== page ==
The Federation of Poles in Great Britain has "reluctantly" filed a complaint to the Press Complaints Commission accusing the Daily Mail of defaming Polish residents in the UK.Good on them. They'll have plenty of material to send in a complaint.
In its letter of complaint to the PCC the federation accused the Daily Mail of printing articles that gave rise to "negative emotions and tensions between the new EU immigrants and local communities".
Unfortunately though, I can't help but think that any PCC investigation will be a cynical whitewash. Last January, representatives of the Daily Mail, Daily Express and Press Complaints Commission gave evidence to the Joint Committee on Human Rights. The JCHR said:
We are concerned about the negative impact of hostile reporting and in particular the effects that it can have on individual asylum seekers and the potential it has to influence the decision making of officials and Government policy. We are also concerned about the possibility of a link between hostile reporting by the media and physical attacks on asylum seekersThe PCC had defended the tabloids' coverage of asylum seekers in its eveidence. The JCHR's reaction to the PCC's evidence:
The evidence we received from the PCC was not reassuring. Its existing system is not sufficiently robust to protect asylum seekers and other vulnerable minorities from the adverse effects of unfair and inflammatory media stories.The PCC's reaction to the current complaint is less than encouraging. According to Brand Republic:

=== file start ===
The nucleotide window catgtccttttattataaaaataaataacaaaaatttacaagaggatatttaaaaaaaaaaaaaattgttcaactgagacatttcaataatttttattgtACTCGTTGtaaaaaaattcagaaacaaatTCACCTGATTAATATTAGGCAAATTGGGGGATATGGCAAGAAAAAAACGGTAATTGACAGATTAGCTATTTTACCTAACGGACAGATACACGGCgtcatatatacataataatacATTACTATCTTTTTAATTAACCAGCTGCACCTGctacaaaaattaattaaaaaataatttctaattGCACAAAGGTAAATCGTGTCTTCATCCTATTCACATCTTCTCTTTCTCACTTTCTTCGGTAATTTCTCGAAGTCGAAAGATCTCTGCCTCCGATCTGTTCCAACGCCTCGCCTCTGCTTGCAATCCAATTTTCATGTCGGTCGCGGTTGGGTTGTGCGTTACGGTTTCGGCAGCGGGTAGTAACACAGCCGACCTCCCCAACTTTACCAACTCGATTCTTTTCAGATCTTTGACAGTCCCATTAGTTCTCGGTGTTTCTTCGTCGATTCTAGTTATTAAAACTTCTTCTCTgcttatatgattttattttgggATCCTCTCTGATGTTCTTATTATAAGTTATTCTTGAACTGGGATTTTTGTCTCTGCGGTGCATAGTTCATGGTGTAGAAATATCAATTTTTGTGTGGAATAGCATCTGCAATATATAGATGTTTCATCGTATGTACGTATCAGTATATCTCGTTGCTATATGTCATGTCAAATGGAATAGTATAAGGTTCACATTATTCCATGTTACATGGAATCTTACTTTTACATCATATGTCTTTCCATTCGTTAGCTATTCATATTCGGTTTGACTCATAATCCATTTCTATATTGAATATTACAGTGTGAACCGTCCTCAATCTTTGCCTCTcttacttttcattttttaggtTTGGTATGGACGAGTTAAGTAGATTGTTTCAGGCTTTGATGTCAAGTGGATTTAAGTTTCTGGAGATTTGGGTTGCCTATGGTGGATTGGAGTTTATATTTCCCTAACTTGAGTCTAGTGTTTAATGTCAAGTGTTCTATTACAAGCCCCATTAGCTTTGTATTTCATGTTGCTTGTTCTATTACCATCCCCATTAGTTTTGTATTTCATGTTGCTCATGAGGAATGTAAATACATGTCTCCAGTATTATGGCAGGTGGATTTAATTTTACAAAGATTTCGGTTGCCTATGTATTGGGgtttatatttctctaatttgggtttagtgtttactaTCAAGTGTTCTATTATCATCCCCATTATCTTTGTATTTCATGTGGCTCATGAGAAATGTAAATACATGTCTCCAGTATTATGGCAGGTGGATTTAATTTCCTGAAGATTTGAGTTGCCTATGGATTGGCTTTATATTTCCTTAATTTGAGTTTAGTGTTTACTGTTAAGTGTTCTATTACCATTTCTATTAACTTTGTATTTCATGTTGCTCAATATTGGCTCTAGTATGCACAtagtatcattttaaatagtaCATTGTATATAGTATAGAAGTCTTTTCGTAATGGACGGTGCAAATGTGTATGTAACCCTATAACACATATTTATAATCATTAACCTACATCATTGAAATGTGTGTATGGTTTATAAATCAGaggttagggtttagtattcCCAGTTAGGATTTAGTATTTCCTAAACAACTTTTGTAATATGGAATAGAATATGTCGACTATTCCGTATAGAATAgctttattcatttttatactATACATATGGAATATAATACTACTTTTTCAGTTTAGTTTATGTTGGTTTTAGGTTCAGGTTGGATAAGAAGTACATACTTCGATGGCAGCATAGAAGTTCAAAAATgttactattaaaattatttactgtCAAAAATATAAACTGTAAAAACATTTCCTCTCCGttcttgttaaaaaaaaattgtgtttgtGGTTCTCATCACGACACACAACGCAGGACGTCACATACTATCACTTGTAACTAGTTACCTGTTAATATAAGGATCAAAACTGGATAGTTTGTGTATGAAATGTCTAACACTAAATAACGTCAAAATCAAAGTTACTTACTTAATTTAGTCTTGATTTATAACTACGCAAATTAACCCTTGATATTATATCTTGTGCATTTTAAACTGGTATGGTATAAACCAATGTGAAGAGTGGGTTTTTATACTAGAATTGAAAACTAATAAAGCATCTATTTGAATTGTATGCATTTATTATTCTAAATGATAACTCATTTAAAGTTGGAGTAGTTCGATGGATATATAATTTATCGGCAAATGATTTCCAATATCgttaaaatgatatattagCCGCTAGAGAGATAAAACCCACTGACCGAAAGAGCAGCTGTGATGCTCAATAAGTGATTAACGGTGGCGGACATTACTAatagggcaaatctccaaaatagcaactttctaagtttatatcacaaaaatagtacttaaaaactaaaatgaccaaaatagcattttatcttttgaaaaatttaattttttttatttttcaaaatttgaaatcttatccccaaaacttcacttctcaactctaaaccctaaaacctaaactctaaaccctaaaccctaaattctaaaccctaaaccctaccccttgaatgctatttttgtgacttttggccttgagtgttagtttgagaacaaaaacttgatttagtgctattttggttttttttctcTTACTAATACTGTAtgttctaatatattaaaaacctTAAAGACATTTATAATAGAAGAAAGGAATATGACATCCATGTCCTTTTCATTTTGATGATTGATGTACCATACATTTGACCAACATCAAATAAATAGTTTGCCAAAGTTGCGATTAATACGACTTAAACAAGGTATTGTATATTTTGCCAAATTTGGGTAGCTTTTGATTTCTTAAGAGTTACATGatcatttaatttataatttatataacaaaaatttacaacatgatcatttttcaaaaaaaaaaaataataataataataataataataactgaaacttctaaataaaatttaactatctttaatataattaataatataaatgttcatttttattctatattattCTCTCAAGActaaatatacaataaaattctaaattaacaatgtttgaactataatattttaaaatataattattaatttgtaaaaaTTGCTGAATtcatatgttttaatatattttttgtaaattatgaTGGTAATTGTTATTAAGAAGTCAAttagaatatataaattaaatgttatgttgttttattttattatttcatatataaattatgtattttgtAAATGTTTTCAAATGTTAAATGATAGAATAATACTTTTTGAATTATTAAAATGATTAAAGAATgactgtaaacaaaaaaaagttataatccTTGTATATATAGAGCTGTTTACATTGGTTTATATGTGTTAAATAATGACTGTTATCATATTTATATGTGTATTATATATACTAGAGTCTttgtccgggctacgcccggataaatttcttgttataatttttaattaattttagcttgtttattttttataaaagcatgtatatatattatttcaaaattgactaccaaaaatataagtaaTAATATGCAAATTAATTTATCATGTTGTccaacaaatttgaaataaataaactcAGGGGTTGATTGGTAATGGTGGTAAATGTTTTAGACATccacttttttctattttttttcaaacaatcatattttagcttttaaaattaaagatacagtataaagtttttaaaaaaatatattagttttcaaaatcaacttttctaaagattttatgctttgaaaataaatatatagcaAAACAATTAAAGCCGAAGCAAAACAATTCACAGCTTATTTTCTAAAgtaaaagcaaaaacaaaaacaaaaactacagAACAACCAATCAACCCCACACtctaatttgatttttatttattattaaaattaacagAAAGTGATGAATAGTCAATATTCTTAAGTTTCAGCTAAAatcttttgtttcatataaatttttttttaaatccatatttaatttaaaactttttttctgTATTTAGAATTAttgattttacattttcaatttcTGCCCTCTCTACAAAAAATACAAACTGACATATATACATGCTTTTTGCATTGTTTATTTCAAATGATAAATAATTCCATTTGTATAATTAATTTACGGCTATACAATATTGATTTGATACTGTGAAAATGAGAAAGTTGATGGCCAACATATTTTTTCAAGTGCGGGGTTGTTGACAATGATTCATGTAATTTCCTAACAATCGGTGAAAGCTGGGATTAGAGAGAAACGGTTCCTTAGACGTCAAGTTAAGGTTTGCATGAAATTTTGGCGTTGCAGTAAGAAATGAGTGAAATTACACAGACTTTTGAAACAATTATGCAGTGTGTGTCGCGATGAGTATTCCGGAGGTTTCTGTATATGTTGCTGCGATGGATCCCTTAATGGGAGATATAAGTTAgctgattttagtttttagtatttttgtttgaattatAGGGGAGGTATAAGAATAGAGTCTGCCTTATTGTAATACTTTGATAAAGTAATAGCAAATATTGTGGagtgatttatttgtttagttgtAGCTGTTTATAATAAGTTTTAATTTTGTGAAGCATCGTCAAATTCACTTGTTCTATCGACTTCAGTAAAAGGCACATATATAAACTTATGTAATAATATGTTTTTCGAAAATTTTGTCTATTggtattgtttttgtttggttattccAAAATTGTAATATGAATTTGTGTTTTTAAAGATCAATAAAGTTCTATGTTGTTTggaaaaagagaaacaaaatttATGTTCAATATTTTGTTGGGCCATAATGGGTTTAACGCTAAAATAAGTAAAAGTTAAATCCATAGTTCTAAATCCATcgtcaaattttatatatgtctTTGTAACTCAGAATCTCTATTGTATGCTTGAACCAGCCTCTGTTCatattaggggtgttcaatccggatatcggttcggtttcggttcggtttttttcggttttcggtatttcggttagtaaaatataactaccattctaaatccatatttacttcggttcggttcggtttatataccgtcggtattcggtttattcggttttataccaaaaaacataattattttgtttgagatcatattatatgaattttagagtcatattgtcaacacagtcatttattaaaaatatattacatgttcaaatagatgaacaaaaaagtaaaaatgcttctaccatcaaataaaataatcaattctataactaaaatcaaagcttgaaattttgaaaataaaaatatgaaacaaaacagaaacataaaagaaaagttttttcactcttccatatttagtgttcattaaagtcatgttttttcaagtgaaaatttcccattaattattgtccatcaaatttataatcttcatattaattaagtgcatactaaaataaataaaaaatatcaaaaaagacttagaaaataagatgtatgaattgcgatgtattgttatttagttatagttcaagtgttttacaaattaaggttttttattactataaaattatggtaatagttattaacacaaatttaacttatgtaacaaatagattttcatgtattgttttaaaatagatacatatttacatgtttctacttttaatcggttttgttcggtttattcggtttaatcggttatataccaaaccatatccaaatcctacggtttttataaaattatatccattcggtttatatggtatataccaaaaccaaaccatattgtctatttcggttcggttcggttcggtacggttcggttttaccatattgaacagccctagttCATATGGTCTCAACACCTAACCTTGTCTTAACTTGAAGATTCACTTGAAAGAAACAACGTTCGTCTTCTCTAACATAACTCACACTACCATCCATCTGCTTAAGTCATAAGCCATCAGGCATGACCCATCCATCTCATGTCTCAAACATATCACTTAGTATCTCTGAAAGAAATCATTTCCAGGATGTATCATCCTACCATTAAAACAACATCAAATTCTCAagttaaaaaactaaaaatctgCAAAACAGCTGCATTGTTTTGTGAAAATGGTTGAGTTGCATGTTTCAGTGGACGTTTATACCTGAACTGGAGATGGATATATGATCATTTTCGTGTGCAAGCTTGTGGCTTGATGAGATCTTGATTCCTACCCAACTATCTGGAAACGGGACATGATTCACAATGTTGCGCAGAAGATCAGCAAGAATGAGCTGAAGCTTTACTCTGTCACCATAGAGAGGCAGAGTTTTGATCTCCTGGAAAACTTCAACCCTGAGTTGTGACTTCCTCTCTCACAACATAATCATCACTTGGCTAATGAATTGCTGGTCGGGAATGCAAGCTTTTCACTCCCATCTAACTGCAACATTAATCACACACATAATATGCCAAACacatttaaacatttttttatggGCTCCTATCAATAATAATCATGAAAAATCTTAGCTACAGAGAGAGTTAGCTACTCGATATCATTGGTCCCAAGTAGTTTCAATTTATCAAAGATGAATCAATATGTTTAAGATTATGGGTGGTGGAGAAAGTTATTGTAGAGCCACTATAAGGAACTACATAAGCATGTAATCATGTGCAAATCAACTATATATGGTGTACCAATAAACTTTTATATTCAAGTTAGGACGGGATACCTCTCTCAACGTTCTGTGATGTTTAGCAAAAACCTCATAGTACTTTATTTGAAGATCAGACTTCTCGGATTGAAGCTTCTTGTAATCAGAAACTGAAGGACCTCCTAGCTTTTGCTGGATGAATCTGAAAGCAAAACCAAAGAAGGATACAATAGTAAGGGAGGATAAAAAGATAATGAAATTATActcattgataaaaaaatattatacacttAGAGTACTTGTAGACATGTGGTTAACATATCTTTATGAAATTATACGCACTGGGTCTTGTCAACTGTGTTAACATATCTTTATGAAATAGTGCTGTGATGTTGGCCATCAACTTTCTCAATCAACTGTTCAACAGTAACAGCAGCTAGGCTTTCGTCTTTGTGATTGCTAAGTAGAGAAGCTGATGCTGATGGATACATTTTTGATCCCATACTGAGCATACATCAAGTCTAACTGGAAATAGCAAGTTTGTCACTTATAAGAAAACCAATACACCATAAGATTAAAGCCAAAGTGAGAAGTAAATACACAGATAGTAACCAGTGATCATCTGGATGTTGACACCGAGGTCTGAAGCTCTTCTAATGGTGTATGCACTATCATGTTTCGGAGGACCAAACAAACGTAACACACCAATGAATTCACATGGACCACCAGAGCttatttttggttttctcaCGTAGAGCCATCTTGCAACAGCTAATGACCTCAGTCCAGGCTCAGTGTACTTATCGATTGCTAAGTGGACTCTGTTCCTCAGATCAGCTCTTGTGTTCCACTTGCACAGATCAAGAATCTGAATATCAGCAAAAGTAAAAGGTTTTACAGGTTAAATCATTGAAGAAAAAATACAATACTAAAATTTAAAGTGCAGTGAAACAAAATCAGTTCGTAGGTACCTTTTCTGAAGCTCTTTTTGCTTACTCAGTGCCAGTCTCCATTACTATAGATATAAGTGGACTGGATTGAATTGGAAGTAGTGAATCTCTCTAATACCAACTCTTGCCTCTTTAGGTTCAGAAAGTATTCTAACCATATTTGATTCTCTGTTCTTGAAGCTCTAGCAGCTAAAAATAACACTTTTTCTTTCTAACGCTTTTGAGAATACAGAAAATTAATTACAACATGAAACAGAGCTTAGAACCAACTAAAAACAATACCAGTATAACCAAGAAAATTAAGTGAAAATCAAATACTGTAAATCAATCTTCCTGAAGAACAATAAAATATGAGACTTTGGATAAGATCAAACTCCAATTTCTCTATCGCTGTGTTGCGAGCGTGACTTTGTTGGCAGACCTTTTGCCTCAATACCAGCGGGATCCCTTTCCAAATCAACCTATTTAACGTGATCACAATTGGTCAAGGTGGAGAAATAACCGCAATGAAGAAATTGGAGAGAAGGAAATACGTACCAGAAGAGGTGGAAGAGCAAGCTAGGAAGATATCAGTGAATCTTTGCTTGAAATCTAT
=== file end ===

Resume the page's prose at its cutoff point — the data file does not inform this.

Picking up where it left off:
The Press Complaints Commission will not be able to launch an investigation into the matter unless it receives complaints about a specific story and how it is in breach of the code.So the fact that the Federation of Poles in Great Britain are able to supply 80 inflammatory headlines isn't enough, the PCC won't investigate unless they complain one by one. Plus, as we know, some of these inflammatory headlines will be placed atop articles with a bit of dissenting opinion buried somewhere inside, so the paper can spuriously claim balance.